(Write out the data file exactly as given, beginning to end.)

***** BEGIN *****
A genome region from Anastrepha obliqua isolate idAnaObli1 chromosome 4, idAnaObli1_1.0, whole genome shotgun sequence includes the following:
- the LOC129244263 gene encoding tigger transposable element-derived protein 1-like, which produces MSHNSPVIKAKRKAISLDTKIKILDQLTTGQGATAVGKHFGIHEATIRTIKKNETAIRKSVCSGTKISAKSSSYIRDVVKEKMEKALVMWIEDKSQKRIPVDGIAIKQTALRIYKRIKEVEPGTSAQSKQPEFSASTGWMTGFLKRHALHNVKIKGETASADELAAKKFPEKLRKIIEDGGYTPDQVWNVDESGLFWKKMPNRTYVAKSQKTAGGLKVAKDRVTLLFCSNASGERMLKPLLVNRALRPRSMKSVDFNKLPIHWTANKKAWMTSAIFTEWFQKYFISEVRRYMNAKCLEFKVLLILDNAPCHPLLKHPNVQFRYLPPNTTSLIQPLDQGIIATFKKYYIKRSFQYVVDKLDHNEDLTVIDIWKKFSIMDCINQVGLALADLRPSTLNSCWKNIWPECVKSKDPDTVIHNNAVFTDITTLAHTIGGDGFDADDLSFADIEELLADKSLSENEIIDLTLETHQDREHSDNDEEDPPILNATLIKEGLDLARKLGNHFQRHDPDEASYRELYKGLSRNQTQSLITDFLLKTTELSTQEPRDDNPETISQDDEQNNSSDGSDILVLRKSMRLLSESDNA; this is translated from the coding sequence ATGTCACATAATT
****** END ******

A genome region from Anastrepha obliqua isolate idAnaObli1 chromosome 4, idAnaObli1_1.0, whole genome shotgun sequence includes the following:
- the LOC129244263 gene encoding tigger transposable element-derived protein 1-like, which produces MSHNSPVIKAKRKAISLDTKIKILDQLTTGQGATAVGKHFGIHEATIRTIKKNETAIRKSVCSGTKISAKSSSYIRDVVKEKMEKALVMWIEDKSQKRIPVDGIAIKQTALRIYKRIKEVEPGTSAQSKQPEFSASTGWMTGFLKRHALHNVKIKGETASADELAAKKFPEKLRKIIEDGGYTPDQVWNVDESGLFWKKMPNRTYVAKSQKTAGGLKVAKDRVTLLFCSNASGERMLKPLLVNRALRPRSMKSVDFNKLPIHWTANKKAWMTSAIFTEWFQKYFISEVRRYMNAKCLEFKVLLILDNAPCHPLLKHPNVQFRYLPPNTTSLIQPLDQGIIATFKKYYIKRSFQYVVDKLDHNEDLTVIDIWKKFSIMDCINQVGLALADLRPSTLNSCWKNIWPECVKSKDPDTVIHNNAVFTDITTLAHTIGGDGFDADDLSFADIEELLADKSLSENEIIDLTLETHQDREHSDNDEEDPPILNATLIKEGLDLARKLGNHFQRHDPDEASYRELYKGLSRNQTQSLITDFLLKTTELSTQEPRDDNPETISQDDEQNNSSDGSDILVLRKSMRLLSESDNA; this is translated from the coding sequence ATGTCACATAATT